2013 was a rough winter for us in Gastonia, North Carolina. We experienced the polar vortex, the arctic blast, and thunder snow. Did a couple of those 60 degree and sunny days get you antsy for the arrival of spring? Not quite sure what type of landscaping tasks you can do to get a head start? Divide and conquer. Let’s put everything into 3 buckets – winter debris, pruning and feeding, and winter damage repair to give you a head start on spring lawn care and landscaping needs.
WINTER DEBRIS REMOVAL
Let’s start with the most obvious and easiest task on the checklist – cleaning up winter debris. Even if your last leaf removal on the lawn was in December, you still may have some leaves in the grass. Beech trees and several varieties of oak trees are late droppers – their leaves die, but linger on the branches. A spring clean-up is in order to vacuum or rake up the leaves on the turf because it’s time to apply the first round of pre-emergent herbicide now. It is advantageous for the chemicals to reach the soil, and not be trapped on top of leaves, twigs, branches, sticks, and gum balls.
GARDENING TASKS - PRUNE AND FEED
Pruning before new growth and warm weather helps to keep plants from being susceptible to disease and clears unsightly branches and old blooms from last year. It’s time now to prune summer flowering plants that flower on new growth (they do not set buds in the fall): roses, butterfly bushes, hibiscus, and rose of sharon. It’s time now to prune camellias that have already bloomed (sasanqua and early blooming japonicas). Do not prune ornamentals that bloom in spring, such as azaleas, forsythia, quince, spireas, and late blooming japonica camellias or you will remove future blooms. Broad leaved evergreens such as hollies and nandinas can be cut back now and will fill in during the spring. The best time to prune liriope (monkey grass) is now, before new growth sprouts. Cut as low as you can without harming the crown. Crape myrtle trees may also be shaped and thinned at this time.
Remember those pansies that were planted in the fall? Although the plants were fed during installation, it’s time to give them a boost to help perk up for the spring, especially after the harsh weather. We prefer to fertilize pansies with Osmocote – it contains slow release pellets that last up to 4 months.
WINTER DAMAGE MANAGEMENT
This year we did see a fair amount of cold damage to plants. Both narrow and broad-leaved evergreens, such as pines, junipers, Leyland cypress, arborvitae, azaleas, rhododendrons, hollies, boxwoods, nandinas, and photinias (red tips), are also subject to winter injury and desiccation. Winter burn occurs when there is low soil moisture, freezing temperatures, and/or strong blowing winds.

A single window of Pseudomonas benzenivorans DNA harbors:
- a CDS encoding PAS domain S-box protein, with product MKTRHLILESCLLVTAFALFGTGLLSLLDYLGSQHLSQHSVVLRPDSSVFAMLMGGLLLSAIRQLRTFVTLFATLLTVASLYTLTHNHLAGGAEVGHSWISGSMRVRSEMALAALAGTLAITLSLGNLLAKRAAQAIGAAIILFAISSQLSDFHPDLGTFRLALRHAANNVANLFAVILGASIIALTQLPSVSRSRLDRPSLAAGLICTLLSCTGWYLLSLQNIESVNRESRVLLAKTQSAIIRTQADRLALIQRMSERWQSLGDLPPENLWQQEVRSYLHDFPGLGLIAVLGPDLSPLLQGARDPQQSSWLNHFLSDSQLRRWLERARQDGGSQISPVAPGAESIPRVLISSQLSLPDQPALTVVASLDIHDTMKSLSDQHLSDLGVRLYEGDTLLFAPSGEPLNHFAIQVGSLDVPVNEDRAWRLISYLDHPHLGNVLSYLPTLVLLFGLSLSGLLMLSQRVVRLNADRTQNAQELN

Winter burn can present itself as discolored foliage (browned or bleached coloration), dead branch tips or damaged flower blooms. This can sometimes be confused with plant disease symptoms and therefore proper diagnosis is important for implementation of management strategies.
Regardless of the type of winter injury seen, often it is beneficial to wait until spring to assess the extent of the damage. Prune dead twigs and branches back to about an inch from live tissue or to the branch collar of the next live branch. Depending on the extent of the damage, the plant will likely drop the dead/damaged leaves and produce new green foliage. Removing the dead and damaged leaves and blooms will help stimulate new plant growth and reduce the chance of infection from secondary plant disease organisms.
Once the weather warms up, it is important to fertilize the injured plants at the appropriate time and irrigate the plants well throughout the season, if possible. Many times, plants injured by cold temperatures are more susceptible to drought stress later in the summer.
Morrison Lawn & Landscape is ready to take the work off your hands and help you to prepare your landscape for the spring. If you have interest for us to visit your Gastonia, NC property for a free consultation for lawn service and landscaping needs, contact us today at (704) 813-2545. Click here to contact us via email.